The Russian president, then, is as much in Silva’s sites in this novel as he is in Gabriel Allon’s. The novel begins with the murder in London of the Russian dissident Viktor Orlov, who had saved Allon’s life in a previous novel. The wealthy newspaper publisher is found dead in his apartment from a toxic nerve gas by former CIA agent, now art dealer, Sarah Bancroft (who first appeared in Silva’s The Messenger), who has found an unknown masterpiece by Artemisia Gentileschi she wants to sell him. There is no mystery as to who is behind the murder, since Orlov was prominent on “the Russian president’s” death list. Gabriel Allon, now in his sixties and head of Israeli intelligence, takes a personal interest in the murder of the man who saved his life, and begins looking into the matter, with the sometimes grudging assistance of British and American intelligence. He is also aided by a mysterious woman who works for the fictional RhineBank of Zurich, where she is a compliance officer whose recommendations are habitually ignored by what is generally regarded as the “dirtiest bank in the world.” Here she works in what is known as the “Russian laundromat,” whose task it is to launder illegal funds coming from Russia.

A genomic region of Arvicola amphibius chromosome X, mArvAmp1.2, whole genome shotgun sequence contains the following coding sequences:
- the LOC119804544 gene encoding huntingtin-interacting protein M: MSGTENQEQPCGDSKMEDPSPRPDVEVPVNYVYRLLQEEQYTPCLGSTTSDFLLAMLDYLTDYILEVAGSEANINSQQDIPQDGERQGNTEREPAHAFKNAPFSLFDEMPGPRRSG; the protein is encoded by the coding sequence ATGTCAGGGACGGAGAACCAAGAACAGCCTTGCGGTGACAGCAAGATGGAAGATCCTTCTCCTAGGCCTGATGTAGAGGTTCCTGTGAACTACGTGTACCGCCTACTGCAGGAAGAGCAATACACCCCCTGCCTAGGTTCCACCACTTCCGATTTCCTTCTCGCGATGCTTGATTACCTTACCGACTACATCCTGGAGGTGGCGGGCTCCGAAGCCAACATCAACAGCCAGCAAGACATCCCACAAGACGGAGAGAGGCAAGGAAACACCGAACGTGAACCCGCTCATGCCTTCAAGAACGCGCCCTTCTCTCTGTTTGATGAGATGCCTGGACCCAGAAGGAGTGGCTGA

This woman is Isabel Brenner, who is a classically trained musician—the Cellist of the title—who obtained a degree in finance when she despaired of making her name in music. But she turns out to be more than willing to help Allon ensnare Arkady Akimo, Russian financier, music lover and close friend of the Russian president, through whom Allon hopes to strike at the Russian leader by taking from him his greatest weapon—money. “A nuclear bomb can only be dropped once,” Silva writes, “but money can be wielded every day with no fallout and no threat of mutually assured destruction.” It’s money that funds the trolls ad bots that spew Russian propaganda into the West, and without it those radical social media sources would be crippled.